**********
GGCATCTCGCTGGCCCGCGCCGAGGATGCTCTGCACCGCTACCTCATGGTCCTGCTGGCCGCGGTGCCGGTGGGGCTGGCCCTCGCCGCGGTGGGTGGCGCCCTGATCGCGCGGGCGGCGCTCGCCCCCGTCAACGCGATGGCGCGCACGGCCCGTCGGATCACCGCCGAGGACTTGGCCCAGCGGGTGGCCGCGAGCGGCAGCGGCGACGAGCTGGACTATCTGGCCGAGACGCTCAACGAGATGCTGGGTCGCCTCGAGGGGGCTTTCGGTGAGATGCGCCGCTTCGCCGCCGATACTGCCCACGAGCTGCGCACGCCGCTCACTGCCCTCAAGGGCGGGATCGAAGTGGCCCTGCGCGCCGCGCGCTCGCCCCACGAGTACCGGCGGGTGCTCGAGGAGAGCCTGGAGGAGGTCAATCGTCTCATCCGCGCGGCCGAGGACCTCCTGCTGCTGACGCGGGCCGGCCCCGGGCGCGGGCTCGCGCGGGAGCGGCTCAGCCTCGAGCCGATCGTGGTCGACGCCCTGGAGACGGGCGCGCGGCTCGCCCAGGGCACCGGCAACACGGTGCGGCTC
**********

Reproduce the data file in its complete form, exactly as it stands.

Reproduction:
GGCATCTCGCTGGCCCGCGCCGAGGATGCTCTGCACCGCTACCTCATGGTCCTGCTGGCCGCGGTGCCGGTGGGGCTGGCCCTCGCCGCGGTGGGTGGCGCCCTGATCGCGCGGGCGGCGCTCGCCCCCGTCAACGCGATGGCGCGCACGGCCCGTCGGATCACCGCCGAGGACTTGGCCCAGCGGGTGGCCGCGAGCGGCAGCGGCGACGAGCTGGACTATCTGGCCGAGACGCTCAACGAGATGCTGGGTCGCCTCGAGGGGGCTTTCGGTGAGATGCGCCGCTTCGCCGCCGATACTGCCCACGAGCTGCGCACGCCGCTCACTGCCCTCAAGGGCGGGATCGAAGTGGCCCTGCGCGCCGCGCGCTCGCCCCACGAGTACCGGCGGGTGCTCGAGGAGAGCCTGGAGGAGGTCAATCGTCTCATCCGCGCGGCCGAGGACCTCCTGCTGCTGACGCGGGCCGGCCCCGGGCGCGGGCTCGCGCGGGAGCGGCTCAGCCTCGAGCCGATCGTGGTCGACGCCCTGGAGACGGGCGCGCGGCTCGCCCAGGGCACCGGCAACACGGTGCGGCTC